If you have ever been to Amish country around Lancaster, Pennsylvania, you have probably encountered horse-drawn buggies trotting down the highway. The buggies have large red reflective triangles on the back to identify them as slow-moving vehicles. “The horse is our pacer,” explained one Amish man. “We can’t speed up like you can in a car.” The Amish live almost wholly outside the frenetic pace of modern life. According to Dr. Donald B. Kraybill, a leading scholar of the Old Order Amish, their buggies, in effect, bear a large sign reading PATIENCE. Their hymns are as leisurely as their conveyances. In most respects, they dance only to the slow rhythms of the sun and the seasons. Many do not even set their clocks ahead for daylight savings time during the summer. They live by God’s time alone.
Certain Christian denominations have a term for parts of the liturgical calendar that do not include special celebrations, such as Christmas or Easter. It is called “ordinary time.” “Ordinary” in this case does not mean commonplace but rather refers to times that are numbered, from the Latin ordinalis, denoting a numbered series. The word derives from the Latin root ordo, from which we get the English word “order.” Ordinary time can be thought of as ordered time. The biblical account of creation describes how God brought order out of chaos, dividing light from darkness; set lights in the sky to separate the day from the night, the sun to rule by day and the moon by night. The Lord then planted a garden and put the man there he had made from the dust of the ground to till it and to keep it. The Amish way of life continues today as they believe God first ordained it.
Motorists who find themselves stuck behind an Amish buggy on a narrow country lane may find it difficult to summon the patience needed in this situation. It would seem at first glance that the Amish are profoundly out of sync with the times. But in a deeper sense it may be that the civilization that has crowded in upon them is profoundly out of sync with the slow turning of the planet upon its axis, the leisurely progress of the sun across the sky and the gradual advance of the seasons, to say nothing of the circadian rhythms governing all plant and animal life down to the cellular level. Our lives are much more bound up with ordinary time than we might care to acknowledge, affecting everything from body temperature and cardiovascular function to metabolism and sleep patterns.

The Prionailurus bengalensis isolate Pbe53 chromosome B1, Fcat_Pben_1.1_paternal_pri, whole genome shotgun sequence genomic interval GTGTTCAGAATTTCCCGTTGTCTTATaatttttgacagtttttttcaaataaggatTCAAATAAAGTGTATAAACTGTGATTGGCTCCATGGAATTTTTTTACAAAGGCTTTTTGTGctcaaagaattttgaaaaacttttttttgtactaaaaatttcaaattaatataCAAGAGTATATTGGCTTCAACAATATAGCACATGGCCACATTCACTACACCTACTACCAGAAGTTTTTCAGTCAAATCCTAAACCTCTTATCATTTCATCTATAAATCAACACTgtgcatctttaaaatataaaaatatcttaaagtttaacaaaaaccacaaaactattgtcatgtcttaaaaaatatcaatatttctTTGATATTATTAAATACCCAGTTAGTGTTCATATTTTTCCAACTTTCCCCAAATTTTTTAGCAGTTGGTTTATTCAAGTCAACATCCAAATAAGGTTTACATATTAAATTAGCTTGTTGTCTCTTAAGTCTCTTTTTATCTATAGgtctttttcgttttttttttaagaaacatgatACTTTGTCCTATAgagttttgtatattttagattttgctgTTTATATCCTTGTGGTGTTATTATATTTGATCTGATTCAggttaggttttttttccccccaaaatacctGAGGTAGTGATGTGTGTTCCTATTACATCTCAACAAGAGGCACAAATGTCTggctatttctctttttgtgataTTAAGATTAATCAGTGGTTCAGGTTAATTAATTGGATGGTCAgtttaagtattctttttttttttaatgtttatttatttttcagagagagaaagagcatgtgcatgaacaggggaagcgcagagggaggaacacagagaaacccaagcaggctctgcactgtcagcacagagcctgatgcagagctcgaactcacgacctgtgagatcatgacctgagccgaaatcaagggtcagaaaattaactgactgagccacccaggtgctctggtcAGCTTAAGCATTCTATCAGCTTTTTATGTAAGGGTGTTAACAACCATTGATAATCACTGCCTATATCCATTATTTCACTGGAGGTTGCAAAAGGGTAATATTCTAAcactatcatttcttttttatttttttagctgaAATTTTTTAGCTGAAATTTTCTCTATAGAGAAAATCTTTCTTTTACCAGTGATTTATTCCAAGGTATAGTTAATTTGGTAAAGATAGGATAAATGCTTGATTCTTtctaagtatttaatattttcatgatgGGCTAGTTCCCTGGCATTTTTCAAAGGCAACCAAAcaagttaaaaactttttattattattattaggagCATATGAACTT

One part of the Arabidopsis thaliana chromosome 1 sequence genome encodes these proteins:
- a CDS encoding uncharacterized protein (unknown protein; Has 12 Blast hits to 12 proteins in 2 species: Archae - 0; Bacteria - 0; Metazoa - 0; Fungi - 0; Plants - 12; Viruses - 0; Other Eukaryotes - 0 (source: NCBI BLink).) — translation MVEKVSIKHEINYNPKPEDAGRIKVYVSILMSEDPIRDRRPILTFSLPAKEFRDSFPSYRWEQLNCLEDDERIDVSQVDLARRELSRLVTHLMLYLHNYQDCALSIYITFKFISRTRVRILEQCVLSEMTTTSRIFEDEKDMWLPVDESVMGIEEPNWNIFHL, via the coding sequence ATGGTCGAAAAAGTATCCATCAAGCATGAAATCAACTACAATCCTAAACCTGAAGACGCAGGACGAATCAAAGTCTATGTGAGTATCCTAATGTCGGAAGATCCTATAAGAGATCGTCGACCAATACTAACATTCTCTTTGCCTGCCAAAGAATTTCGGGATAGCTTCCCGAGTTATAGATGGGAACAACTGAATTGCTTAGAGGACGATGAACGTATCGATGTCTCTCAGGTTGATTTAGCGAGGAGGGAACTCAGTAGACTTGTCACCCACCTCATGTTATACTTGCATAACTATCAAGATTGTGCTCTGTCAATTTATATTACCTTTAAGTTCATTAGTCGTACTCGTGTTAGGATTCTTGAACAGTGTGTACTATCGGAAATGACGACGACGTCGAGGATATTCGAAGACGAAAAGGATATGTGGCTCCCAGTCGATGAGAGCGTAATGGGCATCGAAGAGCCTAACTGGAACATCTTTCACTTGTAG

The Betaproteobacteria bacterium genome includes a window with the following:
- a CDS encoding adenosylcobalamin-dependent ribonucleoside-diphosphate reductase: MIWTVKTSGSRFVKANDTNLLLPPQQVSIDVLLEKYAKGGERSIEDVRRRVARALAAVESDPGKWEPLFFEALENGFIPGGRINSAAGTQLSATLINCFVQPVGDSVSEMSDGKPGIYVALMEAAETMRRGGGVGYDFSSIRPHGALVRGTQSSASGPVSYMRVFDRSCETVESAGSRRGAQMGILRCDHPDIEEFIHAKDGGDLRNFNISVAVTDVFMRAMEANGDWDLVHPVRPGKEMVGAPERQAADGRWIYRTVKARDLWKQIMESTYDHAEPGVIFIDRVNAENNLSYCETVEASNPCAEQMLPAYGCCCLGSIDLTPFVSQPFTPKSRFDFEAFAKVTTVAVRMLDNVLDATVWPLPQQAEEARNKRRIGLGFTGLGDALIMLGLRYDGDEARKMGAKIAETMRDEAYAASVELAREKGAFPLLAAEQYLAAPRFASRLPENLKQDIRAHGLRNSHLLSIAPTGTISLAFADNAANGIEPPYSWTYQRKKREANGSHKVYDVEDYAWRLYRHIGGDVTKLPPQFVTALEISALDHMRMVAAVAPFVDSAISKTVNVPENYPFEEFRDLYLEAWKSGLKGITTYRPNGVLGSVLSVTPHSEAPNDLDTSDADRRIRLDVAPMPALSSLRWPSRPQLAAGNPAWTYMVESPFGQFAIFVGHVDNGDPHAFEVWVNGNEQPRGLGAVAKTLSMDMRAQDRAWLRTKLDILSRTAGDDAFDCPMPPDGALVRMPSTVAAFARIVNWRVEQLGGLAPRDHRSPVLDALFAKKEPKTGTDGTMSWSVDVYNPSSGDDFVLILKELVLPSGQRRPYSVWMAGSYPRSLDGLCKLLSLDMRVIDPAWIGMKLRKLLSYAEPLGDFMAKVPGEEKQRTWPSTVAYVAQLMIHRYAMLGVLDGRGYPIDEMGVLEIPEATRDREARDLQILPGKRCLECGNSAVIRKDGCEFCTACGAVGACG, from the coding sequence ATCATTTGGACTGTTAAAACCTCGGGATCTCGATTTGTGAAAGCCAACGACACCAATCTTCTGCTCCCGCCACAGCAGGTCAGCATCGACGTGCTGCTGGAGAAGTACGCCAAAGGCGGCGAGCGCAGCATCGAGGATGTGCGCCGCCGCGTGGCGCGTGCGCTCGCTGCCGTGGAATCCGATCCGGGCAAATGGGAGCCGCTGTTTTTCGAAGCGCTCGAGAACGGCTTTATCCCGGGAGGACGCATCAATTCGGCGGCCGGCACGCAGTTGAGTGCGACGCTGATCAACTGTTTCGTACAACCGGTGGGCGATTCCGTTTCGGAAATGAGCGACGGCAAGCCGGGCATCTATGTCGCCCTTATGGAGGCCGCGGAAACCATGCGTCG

Time as we have come to understand it – that is to say, clock time -- did not exist when the biblical narratives were written. There was no real way to measure time -- or even to think about it -- apart from the movement of the sun across the sky. We have medieval monks to thank for the first mechanical clocks, which were invented so they could rouse themselves in the middle of the night to pray. Clocks were soon installed in bell towers to regulate the commercial life in the towns, then shop foremen began carrying pocket watches to move things along on factory floors. The effect was to divorce time from the natural order. Factories operated night and day. Assembly lines were speeded up to gain productivity. Since there was never any more time, you had to do more in the time you had to get more. Eventually, everyone is run ragged trying to keep up – but with what exactly? The world isn’t turning any faster than it used to, and there are no fewer hours in the day.
The American physician Larry Dossey has coined the term “time sickness” to describe this phenomenon. While its symptoms can affect the body, time sickness is primarily a mental disorder springing from the delusion that time is speeding up. And because we think time is accelerating, we must speed up ourselves in order to keep from falling behind. Of course, we know that time isn’t actually going any faster, but that is how we experience it, both mentally and physically. We live life as if we are always running late – until perhaps the day we find ourselves backed up behind a horse-drawn buggy with a large red reflective triangle on the back. And then we face a choice. We can give vent to our momentary frustration, or we can take a deep breath and remind ourselves that we are really living in ordinary time.
Dr. Donald B. Kraybill, “Slow Time Is God’s Time,” Vestoj (June 20, 2017)